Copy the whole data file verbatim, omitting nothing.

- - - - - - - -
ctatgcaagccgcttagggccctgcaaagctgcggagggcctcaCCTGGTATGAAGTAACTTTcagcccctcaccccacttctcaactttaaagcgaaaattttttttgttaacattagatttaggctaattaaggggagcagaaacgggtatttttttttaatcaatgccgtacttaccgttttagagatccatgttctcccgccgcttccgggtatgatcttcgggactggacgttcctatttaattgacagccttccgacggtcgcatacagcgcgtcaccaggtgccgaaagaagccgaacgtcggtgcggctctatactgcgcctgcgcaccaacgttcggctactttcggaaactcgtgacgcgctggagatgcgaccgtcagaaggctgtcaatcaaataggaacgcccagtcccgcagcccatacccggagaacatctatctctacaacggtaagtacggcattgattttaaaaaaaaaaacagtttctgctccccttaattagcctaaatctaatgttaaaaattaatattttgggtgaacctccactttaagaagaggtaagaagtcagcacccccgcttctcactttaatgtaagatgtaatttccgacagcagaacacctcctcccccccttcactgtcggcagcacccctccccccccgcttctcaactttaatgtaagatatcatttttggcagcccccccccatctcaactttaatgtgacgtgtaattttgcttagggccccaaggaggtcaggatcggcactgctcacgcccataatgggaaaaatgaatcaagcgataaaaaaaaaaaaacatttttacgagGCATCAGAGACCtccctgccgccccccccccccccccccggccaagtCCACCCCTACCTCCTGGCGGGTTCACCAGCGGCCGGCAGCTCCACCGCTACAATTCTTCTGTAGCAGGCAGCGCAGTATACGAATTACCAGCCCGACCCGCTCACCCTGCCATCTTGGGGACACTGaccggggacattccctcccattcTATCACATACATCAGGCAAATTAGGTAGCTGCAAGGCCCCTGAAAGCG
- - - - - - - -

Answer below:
ctatgcaagccgcttagggccctgcaaagctgcggagggcctcaCCTGGTATGAAGTAACTTTcagcccctcaccccacttctcaactttaaagcgaaaattttttttgttaacattagatttaggctaattaaggggagcagaaacgggtatttttttttaatcaatgccgtacttaccgttttagagatccatgttctcccgccgcttccgggtatgatcttcgggactggacgttcctatttaattgacagccttccgacggtcgcatacagcgcgtcaccaggtgccgaaagaagccgaacgtcggtgcggctctatactgcgcctgcgcaccaacgttcggctactttcggaaactcgtgacgcgctggagatgcgaccgtcagaaggctgtcaatcaaataggaacgcccagtcccgcagcccatacccggagaacatctatctctacaacggtaagtacggcattgattttaaaaaaaaaaacagtttctgctccccttaattagcctaaatctaatgttaaaaattaatattttgggtgaacctccactttaagaagaggtaagaagtcagcacccccgcttctcactttaatgtaagatgtaatttccgacagcagaacacctcctcccccccttcactgtcggcagcacccctccccccccgcttctcaactttaatgtaagatatcatttttggcagcccccccccatctcaactttaatgtgacgtgtaattttgcttagggccccaaggaggtcaggatcggcactgctcacgcccataatgggaaaaatgaatcaagcgataaaaaaaaaaaaacatttttacgagGCATCAGAGACCtccctgccgccccccccccccccccccggccaagtCCACCCCTACCTCCTGGCGGGTTCACCAGCGGCCGGCAGCTCCACCGCTACAATTCTTCTGTAGCAGGCAGCGCAGTATACGAATTACCAGCCCGACCCGCTCACCCTGCCATCTTGGGGACACTGaccggggacattccctcccattcTATCACATACATCAGGCAAATTAGGTAGCTGCAAGGCCCCTGAAAGCG